Oregon Bicycling Racing Association Reverses Course, Asks Controversial Board Member to Resign

The board determined that Thompson “violated the confidentiality of the executive session.”

Womens' Bike Race (Paul VanDerWerf/Flickr)

Former Olympic cyclist Inga Thompson today resigned from the Oregon Bicycle Racing Association board of directors.

A petition for Thompson to be removed from the board was circulated in October, after Thompson proposed that a separate racing category be created for transgender bicycle racing entrants. Thompson was interviewed in an article on a website called Save Women's Sports, in which authors wrote, "This is the beginning of the end for women's sports. We cannot allow this abuse of female athletes and mockery of women's sports to continue. It is not bigotry to defend biology, and it is not hate speech to defend your rights."

The petition for Thompson's removal, which was circulated by Portland bicycle repair shop owner Rachel Cameron, received nearly 500 signatures. On Dec. 9, OBRA responded with an announcement that it would not be removing Thompson from the board.

But today, just three days later, OBRA's executive director Chuck Kenlan announced that Thompson had resigned from the board.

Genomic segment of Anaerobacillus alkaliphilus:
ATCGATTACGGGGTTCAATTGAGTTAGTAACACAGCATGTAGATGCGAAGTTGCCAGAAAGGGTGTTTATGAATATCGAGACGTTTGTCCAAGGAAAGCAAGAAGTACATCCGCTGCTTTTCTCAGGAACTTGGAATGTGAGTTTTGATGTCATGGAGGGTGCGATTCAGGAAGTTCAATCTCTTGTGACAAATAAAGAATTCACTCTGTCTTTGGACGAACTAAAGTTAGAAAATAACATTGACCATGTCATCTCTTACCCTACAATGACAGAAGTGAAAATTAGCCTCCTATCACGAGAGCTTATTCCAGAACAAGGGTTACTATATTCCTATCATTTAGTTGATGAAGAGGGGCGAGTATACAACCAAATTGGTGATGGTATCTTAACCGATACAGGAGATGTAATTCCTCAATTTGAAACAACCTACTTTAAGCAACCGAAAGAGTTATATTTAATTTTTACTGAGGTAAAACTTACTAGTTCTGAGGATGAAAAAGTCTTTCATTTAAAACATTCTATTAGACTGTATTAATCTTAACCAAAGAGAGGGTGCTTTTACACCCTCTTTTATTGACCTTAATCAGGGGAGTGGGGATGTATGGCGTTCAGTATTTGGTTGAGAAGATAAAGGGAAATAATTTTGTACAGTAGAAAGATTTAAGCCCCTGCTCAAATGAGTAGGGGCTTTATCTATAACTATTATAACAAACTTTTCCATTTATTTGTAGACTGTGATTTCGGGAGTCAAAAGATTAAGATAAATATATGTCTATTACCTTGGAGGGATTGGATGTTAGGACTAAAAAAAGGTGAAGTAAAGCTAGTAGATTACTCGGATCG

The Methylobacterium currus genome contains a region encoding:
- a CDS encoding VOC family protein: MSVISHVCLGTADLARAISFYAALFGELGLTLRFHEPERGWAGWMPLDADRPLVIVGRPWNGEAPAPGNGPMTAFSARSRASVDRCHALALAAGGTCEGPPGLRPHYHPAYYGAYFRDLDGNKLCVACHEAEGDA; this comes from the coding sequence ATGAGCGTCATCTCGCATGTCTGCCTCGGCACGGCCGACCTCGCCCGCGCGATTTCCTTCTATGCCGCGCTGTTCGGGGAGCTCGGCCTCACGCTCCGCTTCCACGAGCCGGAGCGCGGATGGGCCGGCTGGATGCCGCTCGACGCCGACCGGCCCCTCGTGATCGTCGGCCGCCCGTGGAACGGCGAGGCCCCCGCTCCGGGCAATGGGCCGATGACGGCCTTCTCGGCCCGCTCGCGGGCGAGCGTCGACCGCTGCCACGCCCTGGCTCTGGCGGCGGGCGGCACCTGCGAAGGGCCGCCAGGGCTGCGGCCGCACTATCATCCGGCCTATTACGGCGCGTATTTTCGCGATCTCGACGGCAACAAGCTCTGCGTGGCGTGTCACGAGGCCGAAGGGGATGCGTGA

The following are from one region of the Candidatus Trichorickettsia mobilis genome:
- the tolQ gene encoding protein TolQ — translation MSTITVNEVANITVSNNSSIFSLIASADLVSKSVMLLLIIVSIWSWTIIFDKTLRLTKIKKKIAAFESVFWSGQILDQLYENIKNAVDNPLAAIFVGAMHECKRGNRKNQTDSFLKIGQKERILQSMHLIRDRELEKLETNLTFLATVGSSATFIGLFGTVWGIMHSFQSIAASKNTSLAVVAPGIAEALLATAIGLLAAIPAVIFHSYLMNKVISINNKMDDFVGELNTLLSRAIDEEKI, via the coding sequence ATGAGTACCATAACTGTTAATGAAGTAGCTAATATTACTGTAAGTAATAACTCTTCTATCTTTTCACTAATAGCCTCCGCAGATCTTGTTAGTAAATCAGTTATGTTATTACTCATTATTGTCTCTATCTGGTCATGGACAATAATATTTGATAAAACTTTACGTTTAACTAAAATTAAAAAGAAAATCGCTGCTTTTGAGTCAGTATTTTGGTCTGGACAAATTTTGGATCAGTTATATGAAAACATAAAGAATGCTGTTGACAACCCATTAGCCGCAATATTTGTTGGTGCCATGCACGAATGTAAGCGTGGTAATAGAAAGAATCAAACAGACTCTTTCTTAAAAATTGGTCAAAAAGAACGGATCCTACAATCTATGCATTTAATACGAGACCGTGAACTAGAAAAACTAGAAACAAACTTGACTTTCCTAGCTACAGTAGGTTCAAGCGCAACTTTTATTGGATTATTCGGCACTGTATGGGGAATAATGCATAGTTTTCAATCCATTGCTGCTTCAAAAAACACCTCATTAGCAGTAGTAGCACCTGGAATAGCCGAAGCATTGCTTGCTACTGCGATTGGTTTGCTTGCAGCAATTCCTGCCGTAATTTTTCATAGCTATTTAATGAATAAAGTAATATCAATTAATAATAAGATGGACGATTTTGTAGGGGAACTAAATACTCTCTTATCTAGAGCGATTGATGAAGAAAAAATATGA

"OBRA thanks Inga for her service and wishes her well in all her future endeavors," the statement read. "I pledge to you, our passionate membership, that OBRA will continue to strive towards fulfilling our mission of inclusiveness in the sport of bicycle racing and adhere to our statement of diversity, equity, and inclusion."

Thompson tells WW she was asked to resign from the board because of an interview she gave to BikePortland, in which she said the board's decision to keep her on "validates her proposal" to create a separate category for transgender cyclists.

In a Dec. 11 email to Thompson obtained by WW, Kenlan wrote that due to statements made to BikePortland and on Twitter—Thompson tweeted "So excited that the board unanimously voted to keep me on the board and see the value of more inclusion of transgender women"—the board determined that Thompson "violated the confidentiality of the executive session."

Kenlan said the board voted to remove Thompson.

"Before executing the vote of the board," Kenlan wrote, "I would like to give you the opportunity to resign from your position as a OBRA board member."

Kenlan did not immediately respond to a further request for comment.

Willamette Week’s reporting has concrete impacts that change laws, force action from civic leaders, and drive compromised politicians from public office. Support WW's journalism today.